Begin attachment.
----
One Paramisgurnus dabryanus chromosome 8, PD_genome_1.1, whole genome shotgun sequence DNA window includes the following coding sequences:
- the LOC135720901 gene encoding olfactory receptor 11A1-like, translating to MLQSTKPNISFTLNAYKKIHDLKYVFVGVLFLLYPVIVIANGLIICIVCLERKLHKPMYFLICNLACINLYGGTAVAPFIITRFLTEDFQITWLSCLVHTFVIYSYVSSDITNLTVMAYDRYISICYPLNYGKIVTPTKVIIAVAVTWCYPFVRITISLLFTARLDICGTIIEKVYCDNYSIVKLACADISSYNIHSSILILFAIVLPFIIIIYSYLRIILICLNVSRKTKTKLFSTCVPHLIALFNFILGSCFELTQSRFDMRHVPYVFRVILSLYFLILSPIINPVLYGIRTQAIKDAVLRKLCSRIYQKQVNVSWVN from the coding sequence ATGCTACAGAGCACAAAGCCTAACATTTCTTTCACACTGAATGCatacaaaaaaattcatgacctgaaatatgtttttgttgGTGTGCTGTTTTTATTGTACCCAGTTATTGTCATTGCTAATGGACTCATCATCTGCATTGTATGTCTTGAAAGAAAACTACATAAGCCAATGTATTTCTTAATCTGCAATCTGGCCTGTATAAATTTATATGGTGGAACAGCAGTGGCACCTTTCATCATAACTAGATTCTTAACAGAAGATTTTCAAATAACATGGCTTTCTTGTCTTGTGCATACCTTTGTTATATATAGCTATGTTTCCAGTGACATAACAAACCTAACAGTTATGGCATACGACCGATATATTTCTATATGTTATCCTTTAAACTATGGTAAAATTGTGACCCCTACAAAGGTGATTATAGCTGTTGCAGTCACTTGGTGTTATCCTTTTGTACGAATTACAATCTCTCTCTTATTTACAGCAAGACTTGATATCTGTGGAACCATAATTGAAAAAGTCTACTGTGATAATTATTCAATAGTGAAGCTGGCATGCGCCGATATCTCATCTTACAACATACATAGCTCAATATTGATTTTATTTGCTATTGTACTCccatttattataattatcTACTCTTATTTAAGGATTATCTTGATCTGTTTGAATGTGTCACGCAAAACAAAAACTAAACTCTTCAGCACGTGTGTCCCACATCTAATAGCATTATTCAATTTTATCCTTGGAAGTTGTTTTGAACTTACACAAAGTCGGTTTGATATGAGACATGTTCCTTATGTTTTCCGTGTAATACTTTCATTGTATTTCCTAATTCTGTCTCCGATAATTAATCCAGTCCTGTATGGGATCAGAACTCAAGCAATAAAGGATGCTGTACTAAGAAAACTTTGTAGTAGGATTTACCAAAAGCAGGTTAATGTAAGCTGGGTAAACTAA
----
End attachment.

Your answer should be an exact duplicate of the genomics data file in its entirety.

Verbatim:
One Paramisgurnus dabryanus chromosome 8, PD_genome_1.1, whole genome shotgun sequence DNA window includes the following coding sequences:
- the LOC135720901 gene encoding olfactory receptor 11A1-like, translating to MLQSTKPNISFTLNAYKKIHDLKYVFVGVLFLLYPVIVIANGLIICIVCLERKLHKPMYFLICNLACINLYGGTAVAPFIITRFLTEDFQITWLSCLVHTFVIYSYVSSDITNLTVMAYDRYISICYPLNYGKIVTPTKVIIAVAVTWCYPFVRITISLLFTARLDICGTIIEKVYCDNYSIVKLACADISSYNIHSSILILFAIVLPFIIIIYSYLRIILICLNVSRKTKTKLFSTCVPHLIALFNFILGSCFELTQSRFDMRHVPYVFRVILSLYFLILSPIINPVLYGIRTQAIKDAVLRKLCSRIYQKQVNVSWVN from the coding sequence ATGCTACAGAGCACAAAGCCTAACATTTCTTTCACACTGAATGCatacaaaaaaattcatgacctgaaatatgtttttgttgGTGTGCTGTTTTTATTGTACCCAGTTATTGTCATTGCTAATGGACTCATCATCTGCATTGTATGTCTTGAAAGAAAACTACATAAGCCAATGTATTTCTTAATCTGCAATCTGGCCTGTATAAATTTATATGGTGGAACAGCAGTGGCACCTTTCATCATAACTAGATTCTTAACAGAAGATTTTCAAATAACATGGCTTTCTTGTCTTGTGCATACCTTTGTTATATATAGCTATGTTTCCAGTGACATAACAAACCTAACAGTTATGGCATACGACCGATATATTTCTATATGTTATCCTTTAAACTATGGTAAAATTGTGACCCCTACAAAGGTGATTATAGCTGTTGCAGTCACTTGGTGTTATCCTTTTGTACGAATTACAATCTCTCTCTTATTTACAGCAAGACTTGATATCTGTGGAACCATAATTGAAAAAGTCTACTGTGATAATTATTCAATAGTGAAGCTGGCATGCGCCGATATCTCATCTTACAACATACATAGCTCAATATTGATTTTATTTGCTATTGTACTCccatttattataattatcTACTCTTATTTAAGGATTATCTTGATCTGTTTGAATGTGTCACGCAAAACAAAAACTAAACTCTTCAGCACGTGTGTCCCACATCTAATAGCATTATTCAATTTTATCCTTGGAAGTTGTTTTGAACTTACACAAAGTCGGTTTGATATGAGACATGTTCCTTATGTTTTCCGTGTAATACTTTCATTGTATTTCCTAATTCTGTCTCCGATAATTAATCCAGTCCTGTATGGGATCAGAACTCAAGCAATAAAGGATGCTGTACTAAGAAAACTTTGTAGTAGGATTTACCAAAAGCAGGTTAATGTAAGCTGGGTAAACTAA